Bezant has been able to bend and weave its way through some of the toughest markets we’ve seen in years, showing entrepreneurial flair in picking up new projects, but also highlighting the pressures on all companies with significant reductions in directors’ salaries and fees.
During the six months to December 2015 the company spent just £189,000 on administrative expenses, and booked an overall loss of £265,000 after taking into account its share of losses on a project held jointly with an associate.
Further cost cutting initiatives are on the way.
On the plus side of the ledger, meanwhile, the company was able to raise just over £400,000 in new equity via a subscription priced at a premium back in December.
That raise took the total cash balance at the period-end to more than £1.5mln, although as analyst Yeun Low at Shore Capital notes, it will be lower now, following a recent deal.
“A quick canter through the 2016 interims,” writes Low in his usual jaunty style, “revealed that Bezant ended December 2015 with £1.55mln of cash versus payables of just £72,000.”
But that £1.55mln “will have halved since”, according to Low, following the company’s deal to acquire new platinum and gold licences in the Choco district in Colombia from a company called Leeward Island Resources.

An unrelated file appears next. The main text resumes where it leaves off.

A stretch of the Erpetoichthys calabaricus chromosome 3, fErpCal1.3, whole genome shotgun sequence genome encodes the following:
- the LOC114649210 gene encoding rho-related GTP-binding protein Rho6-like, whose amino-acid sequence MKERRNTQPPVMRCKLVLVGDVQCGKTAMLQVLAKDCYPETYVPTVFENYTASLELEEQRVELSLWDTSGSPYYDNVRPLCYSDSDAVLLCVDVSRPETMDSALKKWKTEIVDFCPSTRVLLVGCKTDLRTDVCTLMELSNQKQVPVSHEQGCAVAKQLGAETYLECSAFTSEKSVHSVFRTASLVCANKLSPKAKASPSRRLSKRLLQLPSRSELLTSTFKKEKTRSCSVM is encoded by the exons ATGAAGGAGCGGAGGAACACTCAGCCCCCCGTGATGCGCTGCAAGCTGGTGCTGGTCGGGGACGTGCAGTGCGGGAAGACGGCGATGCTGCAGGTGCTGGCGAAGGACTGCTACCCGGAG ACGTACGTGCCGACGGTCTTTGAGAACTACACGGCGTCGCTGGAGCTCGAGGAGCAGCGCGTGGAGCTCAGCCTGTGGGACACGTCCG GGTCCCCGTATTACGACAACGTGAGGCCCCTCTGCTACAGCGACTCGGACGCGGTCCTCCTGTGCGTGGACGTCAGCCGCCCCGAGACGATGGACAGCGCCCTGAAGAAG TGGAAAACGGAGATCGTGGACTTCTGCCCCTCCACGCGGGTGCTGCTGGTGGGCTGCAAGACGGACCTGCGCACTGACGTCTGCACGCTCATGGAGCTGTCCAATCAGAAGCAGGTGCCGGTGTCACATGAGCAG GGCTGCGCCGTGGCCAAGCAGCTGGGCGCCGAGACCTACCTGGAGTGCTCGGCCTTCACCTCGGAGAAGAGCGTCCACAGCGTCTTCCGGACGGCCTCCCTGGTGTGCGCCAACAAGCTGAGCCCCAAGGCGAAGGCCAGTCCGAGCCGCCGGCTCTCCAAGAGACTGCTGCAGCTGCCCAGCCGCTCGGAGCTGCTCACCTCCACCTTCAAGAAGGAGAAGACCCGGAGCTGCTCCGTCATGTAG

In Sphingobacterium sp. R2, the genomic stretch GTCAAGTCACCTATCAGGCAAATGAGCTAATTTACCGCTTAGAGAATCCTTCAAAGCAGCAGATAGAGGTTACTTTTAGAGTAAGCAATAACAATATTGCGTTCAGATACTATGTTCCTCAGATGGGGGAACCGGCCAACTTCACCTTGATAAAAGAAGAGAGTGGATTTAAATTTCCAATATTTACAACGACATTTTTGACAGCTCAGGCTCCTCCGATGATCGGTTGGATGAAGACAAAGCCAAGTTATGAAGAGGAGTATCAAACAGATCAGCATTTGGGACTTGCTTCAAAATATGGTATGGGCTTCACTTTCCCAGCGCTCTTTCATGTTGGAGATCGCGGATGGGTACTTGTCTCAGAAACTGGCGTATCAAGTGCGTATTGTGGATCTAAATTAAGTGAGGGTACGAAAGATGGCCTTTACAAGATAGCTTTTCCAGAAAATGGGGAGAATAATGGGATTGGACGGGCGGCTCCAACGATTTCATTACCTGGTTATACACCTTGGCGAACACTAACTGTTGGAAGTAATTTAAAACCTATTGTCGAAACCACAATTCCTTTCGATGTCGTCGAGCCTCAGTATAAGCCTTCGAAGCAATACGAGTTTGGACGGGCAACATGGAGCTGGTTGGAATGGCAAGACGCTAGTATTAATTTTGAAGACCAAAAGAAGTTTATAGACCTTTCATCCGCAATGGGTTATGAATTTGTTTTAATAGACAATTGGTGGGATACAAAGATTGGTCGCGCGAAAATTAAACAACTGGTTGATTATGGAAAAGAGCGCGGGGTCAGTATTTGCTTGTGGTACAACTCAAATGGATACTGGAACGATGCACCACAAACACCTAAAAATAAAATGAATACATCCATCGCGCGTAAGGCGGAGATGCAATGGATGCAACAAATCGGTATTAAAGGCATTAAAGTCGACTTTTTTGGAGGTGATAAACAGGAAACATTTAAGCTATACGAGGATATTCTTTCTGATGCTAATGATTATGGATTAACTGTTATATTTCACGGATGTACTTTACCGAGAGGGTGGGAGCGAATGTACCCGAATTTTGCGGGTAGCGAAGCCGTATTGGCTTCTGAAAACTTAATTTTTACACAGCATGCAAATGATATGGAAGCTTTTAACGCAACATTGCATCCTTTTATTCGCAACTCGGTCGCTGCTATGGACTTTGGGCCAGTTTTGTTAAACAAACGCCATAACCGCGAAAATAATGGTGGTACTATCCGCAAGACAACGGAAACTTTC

This deal involved the payment of a US$1mln option fee and a further US$1mln in Bezant shares.
The key to this acquisition lies in the potential for platinum on the licences. Any company that can secure a meaningful source of platinum outside of South Africa (which dominates supply) would find itself and its shares highly sought after, as investors become increasingly chary of investing in a country that is seen as increasingly corrupt.
What’s more, Bezant’s chairman Ed Nealon, who was also a major contributor in the recent fundraising, has significant experience in the platinum space, having been one of the driving forces behind the rise of Aquarius Platinum (LON:AQP) in the last decade.
“We have now successfully secured options over the Colombian platinum assets and if exercised in due course we shall seek to fast-track such assets into production,” said Nealon. “As a board, we increasingly believe that value in the prevailing difficult market conditions must be generated from revenues and, with our historic track record in platinum development and production, we look forward to potentially ultimately creating a low-cost mining operation located outside of South Africa.”
Early cash flow would have the additional advantage of supporting further work on the company’s other projects, the Eureka copper-gold project in Argentina and the Mankayan gold project in the Philippines, which has been up for sale for some time.
The shares were flat in early trade, at 2.25p.